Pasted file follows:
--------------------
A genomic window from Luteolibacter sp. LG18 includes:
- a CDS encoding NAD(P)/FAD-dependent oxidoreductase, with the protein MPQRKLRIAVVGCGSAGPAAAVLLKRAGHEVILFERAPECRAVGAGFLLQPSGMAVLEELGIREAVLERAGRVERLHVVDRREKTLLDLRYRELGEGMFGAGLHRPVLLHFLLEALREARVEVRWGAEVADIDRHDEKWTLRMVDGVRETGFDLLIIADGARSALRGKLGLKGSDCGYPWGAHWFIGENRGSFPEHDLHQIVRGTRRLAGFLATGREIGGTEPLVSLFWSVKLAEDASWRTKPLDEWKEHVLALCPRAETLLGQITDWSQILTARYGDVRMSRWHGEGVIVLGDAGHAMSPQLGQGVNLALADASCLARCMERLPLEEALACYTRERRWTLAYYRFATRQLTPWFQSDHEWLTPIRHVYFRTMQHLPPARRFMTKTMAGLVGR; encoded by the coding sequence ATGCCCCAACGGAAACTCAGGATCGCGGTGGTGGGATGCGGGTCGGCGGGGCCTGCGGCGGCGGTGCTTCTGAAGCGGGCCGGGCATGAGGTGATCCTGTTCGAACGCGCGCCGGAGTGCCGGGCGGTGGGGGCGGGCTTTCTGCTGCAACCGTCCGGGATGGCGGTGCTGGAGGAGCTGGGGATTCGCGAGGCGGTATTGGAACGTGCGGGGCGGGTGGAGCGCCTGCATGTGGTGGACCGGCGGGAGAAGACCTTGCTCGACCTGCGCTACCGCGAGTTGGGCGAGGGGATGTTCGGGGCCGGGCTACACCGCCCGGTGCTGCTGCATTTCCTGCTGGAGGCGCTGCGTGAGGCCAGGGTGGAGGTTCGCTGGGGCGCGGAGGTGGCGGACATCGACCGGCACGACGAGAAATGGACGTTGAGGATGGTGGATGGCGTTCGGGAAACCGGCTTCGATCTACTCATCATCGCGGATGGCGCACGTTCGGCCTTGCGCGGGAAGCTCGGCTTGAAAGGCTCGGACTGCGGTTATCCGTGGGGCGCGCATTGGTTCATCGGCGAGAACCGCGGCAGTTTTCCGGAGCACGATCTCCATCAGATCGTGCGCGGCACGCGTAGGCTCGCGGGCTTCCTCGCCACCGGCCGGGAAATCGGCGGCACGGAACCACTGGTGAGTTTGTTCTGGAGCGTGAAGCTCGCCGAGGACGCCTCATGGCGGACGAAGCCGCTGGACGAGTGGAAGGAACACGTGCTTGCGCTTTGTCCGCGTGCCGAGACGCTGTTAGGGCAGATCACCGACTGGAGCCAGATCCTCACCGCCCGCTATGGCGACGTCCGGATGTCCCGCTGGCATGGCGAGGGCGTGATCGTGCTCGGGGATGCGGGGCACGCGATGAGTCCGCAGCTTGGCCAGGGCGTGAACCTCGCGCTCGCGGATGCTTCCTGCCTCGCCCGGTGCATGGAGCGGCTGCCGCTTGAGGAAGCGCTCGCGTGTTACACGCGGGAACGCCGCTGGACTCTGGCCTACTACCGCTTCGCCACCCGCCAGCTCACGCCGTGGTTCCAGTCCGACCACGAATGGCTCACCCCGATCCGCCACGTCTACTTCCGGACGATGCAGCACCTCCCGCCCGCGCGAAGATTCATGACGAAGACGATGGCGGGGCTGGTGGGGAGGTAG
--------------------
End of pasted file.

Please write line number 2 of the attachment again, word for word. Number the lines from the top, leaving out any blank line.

- a CDS encoding NAD(P)/FAD-dependent oxidoreductase, with the protein MPQRKLRIAVVGCGSAGPAAAVLLKRAGHEVILFERAPECRAVGAGFLLQPSGMAVLEELGIREAVLERAGRVERLHVVDRREKTLLDLRYRELGEGMFGAGLHRPVLLHFLLEALREARVEVRWGAEVADIDRHDEKWTLRMVDGVRETGFDLLIIADGARSALRGKLGLKGSDCGYPWGAHWFIGENRGSFPEHDLHQIVRGTRRLAGFLATGREIGGTEPLVSLFWSVKLAEDASWRTKPLDEWKEHVLALCPRAETLLGQITDWSQILTARYGDVRMSRWHGEGVIVLGDAGHAMSPQLGQGVNLALADASCLARCMERLPLEEALACYTRERRWTLAYYRFATRQLTPWFQSDHEWLTPIRHVYFRTMQHLPPARRFMTKTMAGLVGR; encoded by the coding sequence ATGCCCCAACGGAAACTCAGGATCGCGGTGGTGGGATGCGGGTCGGCGGGGCCTGCGGCGGCGGTGCTTCTGAAGCGGGCCGGGCATGAGGTGATCCTGTTCGAACGCGCGCCGGAGTGCCGGGCGGTGGGGGCGGGCTTTCTGCTGCAACCGTCCGGGATGGCGGTGCTGGAGGAGCTGGGGATTCGCGAGGCGGTATTGGAACGTGCGGGGCGGGTGGAGCGCCTGCATGTGGTGGACCGGCGGGAGAAGACCTTGCTCGACCTGCGCTACCGCGAGTTGGGCGAGGGGATGTTCGGGGCCGGGCTACACCGCCCGGTGCTGCTGCATTTCCTGCTGGAGGCGCTGCGTGAGGCCAGGGTGGAGGTTCGCTGGGGCGCGGAGGTGGCGGACATCGACCGGCACGACGAGAAATGGACGTTGAGGATGGTGGATGGCGTTCGGGAAACCGGCTTCGATCTACTCATCATCGCGGATGGCGCACGTTCGGCCTTGCGCGGGAAGCTCGGCTTGAAAGGCTCGGACTGCGGTTATCCGTGGGGCGCGCATTGGTTCATCGGCGAGAACCGCGGCAGTTTTCCGGAGCACGATCTCCATCAGATCGTGCGCGGCACGCGTAGGCTCGCGGGCTTCCTCGCCACCGGCCGGGAAATCGGCGGCACGGAACCACTGGTGAGTTTGTTCTGGAGCGTGAAGCTCGCCGAGGACGCCTCATGGCGGACGAAGCCGCTGGACGAGTGGAAGGAACACGTGCTTGCGCTTTGTCCGCGTGCCGAGACGCTGTTAGGGCAGATCACCGACTGGAGCCAGATCCTCACCGCCCGCTATGGCGACGTCCGGATGTCCCGCTGGCATGGCGAGGGCGTGATCGTGCTCGGGGATGCGGGGCACGCGATGAGTCCGCAGCTTGGCCAGGGCGTGAACCTCGCGCTCGCGGATGCTTCCTGCCTCGCCCGGTGCATGGAGCGGCTGCCGCTTGAGGAAGCGCTCGCGTGTTACACGCGGGAACGCCGCTGGACTCTGGCCTACTACCGCTTCGCCACCCGCCAGCTCACGCCGTGGTTCCAGTCCGACCACGAATGGCTCACCCCGATCCGCCACGTCTACTTCCGGACGATGCAGCACCTCCCGCCCGCGCGAAGATTCATGACGAAGACGATGGCGGGGCTGGTGGGGAGGTAG